The bus lurched forward as it hit a bump in the road. Woken up from my nap, I glanced out the window. Homogeneous farm fields stretched out to the horizon. We were now on a thin two-lane highway that wiggled through these green fields connecting one small town with the next.
This was a far cry from the bustle of London and the formality of Windsor Castle. I knew the next stop would be Stonehenge. Although I had booked a 13-hour tour that visited three places, Windsor Castle, Stonehenge and Bath, it was really the middle child that was the goal of this excursion.
I laid back and relaxed letting the muted scent of unfinished sandwiches and sodas sedate me. It had been a hectic morning rushing from Heathrow to Victoria Coach Station in central London. The winding road already etched my destiny for the day. Short of a natural disaster, I would see Stonehenge.
Then it happened. Zip. What was that?
Our tour guide, a prim and proper British fellow, smiled and said, “That, ladies and gentlemen, was Stonehenge.” After he said this, I realized that the thing I saw was in fact a large pile of stones to the left of the highway.
In all the photos of Stonehenge in magazines, posters and postcards, no one seems to mention that this world-renowned site was in fact next to a road. Pristine images of it would suggest it was in a middle of a clearing of a forest.
The bus halted. Having turned into a parking lot, we all clamored off and I looked around, a little lost. Stonehenge, I thought, was on the other side of the highway. How are we going to get to it from where the bus had dropped us off?
They say that necessity is the mother of invention. If that is true, then capitalism is the father. We were herded like sheep past a group of hippie-type protestors with signs such as “Free the Stones”. Then we waited as our tour guide purchased our group tickets and we were let one by one through the revolving metal gate.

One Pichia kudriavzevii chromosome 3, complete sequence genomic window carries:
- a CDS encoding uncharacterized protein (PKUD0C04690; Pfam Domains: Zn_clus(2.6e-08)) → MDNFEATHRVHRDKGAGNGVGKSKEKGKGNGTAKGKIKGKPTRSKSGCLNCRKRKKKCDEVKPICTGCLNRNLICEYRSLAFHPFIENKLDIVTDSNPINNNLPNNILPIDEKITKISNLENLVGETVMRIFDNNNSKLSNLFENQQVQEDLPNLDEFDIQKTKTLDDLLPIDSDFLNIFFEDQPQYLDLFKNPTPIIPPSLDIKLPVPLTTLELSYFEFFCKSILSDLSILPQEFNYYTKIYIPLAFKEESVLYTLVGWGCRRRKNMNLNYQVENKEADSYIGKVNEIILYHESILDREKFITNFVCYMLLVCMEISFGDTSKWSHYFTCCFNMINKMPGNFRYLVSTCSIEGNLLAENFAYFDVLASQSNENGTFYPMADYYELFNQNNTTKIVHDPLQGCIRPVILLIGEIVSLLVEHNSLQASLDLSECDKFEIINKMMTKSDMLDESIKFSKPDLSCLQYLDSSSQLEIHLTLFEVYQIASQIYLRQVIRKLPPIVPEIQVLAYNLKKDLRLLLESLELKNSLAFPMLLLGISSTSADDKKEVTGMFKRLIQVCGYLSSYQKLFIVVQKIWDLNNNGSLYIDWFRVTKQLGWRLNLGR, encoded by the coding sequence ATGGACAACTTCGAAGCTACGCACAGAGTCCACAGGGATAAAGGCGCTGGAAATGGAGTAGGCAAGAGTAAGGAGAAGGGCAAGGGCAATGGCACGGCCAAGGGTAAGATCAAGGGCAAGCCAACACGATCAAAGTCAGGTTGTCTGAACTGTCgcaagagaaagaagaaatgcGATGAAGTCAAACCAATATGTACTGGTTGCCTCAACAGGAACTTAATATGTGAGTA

We were met by a small food stand and gift shop followed by a tunnel. Interesting, there was a pedestrian tunnel dug under the highway so that tourists such as myself could cross the highway.
I quickened my pace in anticipation of getting a closer glimpse of the stones and also so I can finally check off another item on my “bucket list”.
As I emerged on the other side of the highway, what I saw was very amusing. A sandy path encircled the infamous rocks. There were sprinklers that kept the grass around this monument green.
Then I whipped out my camera and started snapping away. It was incredible that the sandy circle around the rocks was just large enough in diameter that photos could easily be taken without the highway or path in view. One had to go to quite a bit of effort in fact to capture the context of the rocks against the highway or beside the sandy path.
I stopped for a moment at the farthest point of the circle. By this time I starting to feel the cold weather pierce through my flimsy jacket only suitable for California weather.
Only pieces of the original structure stood. Some of the stones I was told were etched with graffiti so ropes had to be put around so people couldn’t get close to it. I reminded me of the same fate of some murals in the Vatican museum. Other pieces of stone had disappeared, pillaged by people who wanted to use them to build other structures. This was similar to the fate of the coliseum.
The gigantic stones are awe-inspiring. These figures against the cloudy sky were not just stones but muses for humankind’s endeavors and imagination. Perceptions can lead to very real actions. Real actions, never perceived, dissolve in history.
I smiled, glanced at my watch and jogged the second half of the loop. I had to get to the gift shop before the bus took off again.